Skip to main content

Florida Conservation Blueprint

Wide shot of a green space with grasses and trees surrounded by water.

Florida’s natural systems are being impacted by multiple environmental stressors at any given time, and the degree to which these stressors threaten our ecosystems grows year after year. Things such as population growth, climate change, habitat loss and fragmentation, land use change, an increasing number of invasive species, and sea level rise, create risks to our resources every day, and with the state population projected to grow to over 33 million residents by 2070, those risks show no signs of slowing down. With growing risks comes a growing need to expand conservation efforts across larger scales, cross boundaries, join with multiple partners, and to take on new science-based planning. The FWC and partners have created various products and tools to address these challenges at a landscape-scale, including the Florida Conservation Blueprint (Blueprint).  

The Blueprint serves as a foundational resource for the FWC and partners to successfully implement conservation at an impactful landscape scale. It is a spatial plan that identifies shared conservation priorities across Florida and incorporates strategies from a suite of partners, including Florida Natural Areas Inventory (FNAI) and University of Florida (UF). By using this resource, we can focus our collaborative conservation efforts in targeted locations and ecosystems where efforts will have the greatest conservation benefit. The Blueprint supports spatial planning to inform conservation actions and resource allocation. The Blueprint also accounts for various threats to Florida’s natural resources, such as future land use change through urban growth projections and sea level rise. Incorporating these assessments inform on how to shape a more resilient landscape and a sustainable future for natural resources in Florida.  

The Blueprint can be used to inform and leverage conservation work including:  

  • Prioritizing conservation actions/investments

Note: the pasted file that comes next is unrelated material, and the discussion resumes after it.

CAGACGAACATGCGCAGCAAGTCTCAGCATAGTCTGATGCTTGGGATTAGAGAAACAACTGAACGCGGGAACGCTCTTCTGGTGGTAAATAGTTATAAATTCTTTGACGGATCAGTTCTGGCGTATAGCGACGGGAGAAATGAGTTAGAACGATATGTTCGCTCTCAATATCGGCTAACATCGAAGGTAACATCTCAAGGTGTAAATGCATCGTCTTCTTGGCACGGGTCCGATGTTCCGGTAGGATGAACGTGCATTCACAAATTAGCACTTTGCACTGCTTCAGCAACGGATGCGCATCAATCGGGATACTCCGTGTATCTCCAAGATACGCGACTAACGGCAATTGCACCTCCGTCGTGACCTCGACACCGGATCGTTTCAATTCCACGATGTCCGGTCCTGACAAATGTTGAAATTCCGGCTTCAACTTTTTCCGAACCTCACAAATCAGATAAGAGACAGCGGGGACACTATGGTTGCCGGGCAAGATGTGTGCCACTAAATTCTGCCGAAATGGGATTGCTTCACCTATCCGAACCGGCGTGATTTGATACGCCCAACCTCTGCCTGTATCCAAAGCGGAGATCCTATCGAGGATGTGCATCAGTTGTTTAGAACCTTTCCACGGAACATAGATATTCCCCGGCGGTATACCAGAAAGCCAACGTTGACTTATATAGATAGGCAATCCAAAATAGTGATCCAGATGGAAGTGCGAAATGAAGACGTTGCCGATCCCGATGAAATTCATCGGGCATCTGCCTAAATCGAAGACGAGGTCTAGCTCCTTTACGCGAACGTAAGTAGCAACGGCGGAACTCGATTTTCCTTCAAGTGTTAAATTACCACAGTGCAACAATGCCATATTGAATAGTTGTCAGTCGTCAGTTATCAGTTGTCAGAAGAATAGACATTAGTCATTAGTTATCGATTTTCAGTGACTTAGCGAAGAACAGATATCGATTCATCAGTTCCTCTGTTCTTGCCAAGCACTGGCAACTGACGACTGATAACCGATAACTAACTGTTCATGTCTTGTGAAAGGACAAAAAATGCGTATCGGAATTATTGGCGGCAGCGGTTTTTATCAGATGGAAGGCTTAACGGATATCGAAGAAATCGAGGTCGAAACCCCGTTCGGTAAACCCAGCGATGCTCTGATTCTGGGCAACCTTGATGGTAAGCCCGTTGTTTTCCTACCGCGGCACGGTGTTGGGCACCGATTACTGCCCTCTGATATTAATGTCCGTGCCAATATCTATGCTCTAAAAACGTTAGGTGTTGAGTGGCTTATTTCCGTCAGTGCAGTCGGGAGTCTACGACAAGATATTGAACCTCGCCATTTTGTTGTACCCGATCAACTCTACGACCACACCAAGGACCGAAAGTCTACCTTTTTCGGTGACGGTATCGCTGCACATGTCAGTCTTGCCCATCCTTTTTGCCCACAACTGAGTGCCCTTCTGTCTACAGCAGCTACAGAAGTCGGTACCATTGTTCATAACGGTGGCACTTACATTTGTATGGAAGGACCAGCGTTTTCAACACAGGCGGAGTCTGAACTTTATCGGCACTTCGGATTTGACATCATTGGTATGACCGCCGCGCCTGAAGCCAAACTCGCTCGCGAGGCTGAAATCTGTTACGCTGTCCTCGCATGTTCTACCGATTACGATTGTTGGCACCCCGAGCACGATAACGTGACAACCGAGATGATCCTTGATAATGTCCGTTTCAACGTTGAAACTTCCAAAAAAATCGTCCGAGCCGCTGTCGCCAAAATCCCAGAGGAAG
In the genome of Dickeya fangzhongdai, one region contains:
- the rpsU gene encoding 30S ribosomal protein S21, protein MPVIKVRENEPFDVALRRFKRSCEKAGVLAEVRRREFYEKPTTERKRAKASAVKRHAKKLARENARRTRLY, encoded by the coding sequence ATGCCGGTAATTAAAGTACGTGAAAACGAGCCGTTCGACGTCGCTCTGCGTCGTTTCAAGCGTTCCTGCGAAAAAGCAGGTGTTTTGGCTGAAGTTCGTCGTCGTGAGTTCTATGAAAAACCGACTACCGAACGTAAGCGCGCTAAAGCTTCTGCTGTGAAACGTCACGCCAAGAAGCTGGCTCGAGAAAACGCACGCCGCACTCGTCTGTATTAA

• Planning for natural disasters  
  • Developing incentive programs
  • Increasing success in securing grant funds
  • Streamlining regulatory processes  

The Blueprint is based on two main sources of information. The first is the Florida Cooperative Land Cover Map (CLC), an ecologically-based statewide land cover classification system created in partnership with FNAI. From the CLC, sets of similar landcovers (e.g., swamps, coastal dunes) are grouped into large ecosystems known as Conservation Assets, such as High Pine and Scrub, Coastal Uplands, and Freshwater Wetlands. Conservation Assets were selected to represent the biological and ecological features collaboratively identified as the most important Florida landscapes.

The second main source of information is the Critical Lands and Waters Identification Project (CLIP), a decision-support database developed at the UF Center for Landscape Conservation Planning in collaboration with FNAI and FWC. The CLIP identifies statewide conservation priorities based on biodiversity, water resources, ecosystem services, and other natural resource values. Each of these natural resources was classified based on their importance to ecosystem function and added as a mapping data layer to the database. Each natural resource data layer was then combined into an overall priority map for the state of Florida using a collaboratively-developed weighting system. The final step of this process was filtering the CLIP priorities through the Conservation Assets from the CLC, resulting in the conservation priorities resource that is the Florida Conservation Blueprint.  

The Blueprint can be found on the Florida Conservation Planning Atlas. It will be updated as new/improved data become available.  

Conservation assets depicted in the map include: Coastal Uplands, Freshwater Aquatic, Freshwater Forested Wetlands, Freshwater Non-forested Wetlands, Hardwood Forested Uplands, High Pine and Scrub, Mangrove Swamp, Pine Flatwoods and Dry Prairie, Saltwater Marsh, Working Lands 1, and Working Lands 2.

Figure 1. The geographical distribution of the Conservation Assets throughout Florida that are represented in the Blueprint.

For more information about the Florida Conservation Blueprint, please contact Nicole Burns at or